The third Selma-to-Montgomery march was a civil rights watershed. It also focused the lives of many who gave it its spiritual hue.
Seven of this year's eight best picture nominees are stories of lone, white heroes—stories that seem out of touch with the times. The exception is Selma.
President Barack Obama’s State of the Union proposed to enlarge the American promise of prosperity by introducing a new tax structure for the very wealthy, tax credits for families outside of the wealthy stratum, increased access to retirement plans for more American workers, and a plan to subsidize community college tuition. While there will be resistance to the president’s proposals, the impulse behind them is an appeal to an idealized form of decency that Lyndon B. Johnson believed would make his idea of a Great Society an American reality. Fifty years ago this month, Johnson introduced his vision to Congress.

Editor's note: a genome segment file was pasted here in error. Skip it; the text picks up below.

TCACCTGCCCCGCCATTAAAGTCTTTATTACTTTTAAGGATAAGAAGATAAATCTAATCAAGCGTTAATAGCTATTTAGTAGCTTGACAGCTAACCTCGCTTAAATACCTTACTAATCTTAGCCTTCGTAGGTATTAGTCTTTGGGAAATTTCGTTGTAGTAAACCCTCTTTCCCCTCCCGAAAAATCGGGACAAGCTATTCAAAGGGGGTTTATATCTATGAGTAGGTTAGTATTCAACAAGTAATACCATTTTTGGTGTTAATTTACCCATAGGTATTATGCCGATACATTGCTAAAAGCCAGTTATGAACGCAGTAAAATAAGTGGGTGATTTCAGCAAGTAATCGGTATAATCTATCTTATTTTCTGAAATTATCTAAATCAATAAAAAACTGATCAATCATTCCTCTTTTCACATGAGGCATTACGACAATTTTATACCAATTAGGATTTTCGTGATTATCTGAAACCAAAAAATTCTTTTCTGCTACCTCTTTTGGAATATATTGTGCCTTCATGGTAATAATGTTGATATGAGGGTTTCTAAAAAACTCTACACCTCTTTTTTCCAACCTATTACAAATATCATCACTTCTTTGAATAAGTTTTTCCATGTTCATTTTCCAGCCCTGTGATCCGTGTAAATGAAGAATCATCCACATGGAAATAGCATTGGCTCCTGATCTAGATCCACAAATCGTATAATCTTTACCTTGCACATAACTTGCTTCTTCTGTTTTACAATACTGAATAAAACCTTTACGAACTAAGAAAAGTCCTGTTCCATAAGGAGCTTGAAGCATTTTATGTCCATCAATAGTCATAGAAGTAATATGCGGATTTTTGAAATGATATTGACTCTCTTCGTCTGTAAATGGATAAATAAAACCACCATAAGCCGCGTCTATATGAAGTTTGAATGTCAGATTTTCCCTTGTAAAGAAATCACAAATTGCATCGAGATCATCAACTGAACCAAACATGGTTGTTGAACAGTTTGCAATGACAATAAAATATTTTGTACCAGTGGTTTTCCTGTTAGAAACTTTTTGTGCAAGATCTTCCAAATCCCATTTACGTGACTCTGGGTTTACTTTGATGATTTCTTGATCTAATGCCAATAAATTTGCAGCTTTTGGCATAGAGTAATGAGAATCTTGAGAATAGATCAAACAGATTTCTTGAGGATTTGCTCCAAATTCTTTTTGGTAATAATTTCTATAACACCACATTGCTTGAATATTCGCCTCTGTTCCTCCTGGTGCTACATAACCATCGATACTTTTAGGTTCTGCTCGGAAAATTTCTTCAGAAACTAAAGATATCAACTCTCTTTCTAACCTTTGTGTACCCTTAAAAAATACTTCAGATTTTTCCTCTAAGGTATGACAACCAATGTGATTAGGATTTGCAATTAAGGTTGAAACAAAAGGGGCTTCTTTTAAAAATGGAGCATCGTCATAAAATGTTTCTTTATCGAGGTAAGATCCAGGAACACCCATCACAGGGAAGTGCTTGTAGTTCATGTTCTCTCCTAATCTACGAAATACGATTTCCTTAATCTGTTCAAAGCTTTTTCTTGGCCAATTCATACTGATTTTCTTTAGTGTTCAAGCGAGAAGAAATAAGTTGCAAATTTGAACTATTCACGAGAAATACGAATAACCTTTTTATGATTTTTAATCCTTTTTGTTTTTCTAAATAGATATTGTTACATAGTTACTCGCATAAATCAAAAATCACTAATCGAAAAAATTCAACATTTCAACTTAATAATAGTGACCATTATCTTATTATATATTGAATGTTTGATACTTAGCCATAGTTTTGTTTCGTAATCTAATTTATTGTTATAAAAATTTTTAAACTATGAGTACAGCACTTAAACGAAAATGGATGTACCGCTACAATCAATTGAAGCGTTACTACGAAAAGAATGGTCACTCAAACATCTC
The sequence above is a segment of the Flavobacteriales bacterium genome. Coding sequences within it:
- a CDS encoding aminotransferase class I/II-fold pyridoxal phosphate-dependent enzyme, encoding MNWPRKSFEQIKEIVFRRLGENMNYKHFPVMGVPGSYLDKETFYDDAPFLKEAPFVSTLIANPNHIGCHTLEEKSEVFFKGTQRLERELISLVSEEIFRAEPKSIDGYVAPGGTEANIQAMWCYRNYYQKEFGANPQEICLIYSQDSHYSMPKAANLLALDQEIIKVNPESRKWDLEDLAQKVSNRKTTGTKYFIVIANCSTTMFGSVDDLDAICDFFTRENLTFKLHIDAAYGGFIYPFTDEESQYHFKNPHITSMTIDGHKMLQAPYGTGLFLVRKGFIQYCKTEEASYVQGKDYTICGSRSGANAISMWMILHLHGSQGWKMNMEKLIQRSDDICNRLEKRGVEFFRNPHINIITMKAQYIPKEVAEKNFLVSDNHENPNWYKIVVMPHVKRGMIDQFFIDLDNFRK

In 1965, MLK asked religious leaders to come to Selma and march. Decades later, plans are taking shape in Montgomery to honor those who came.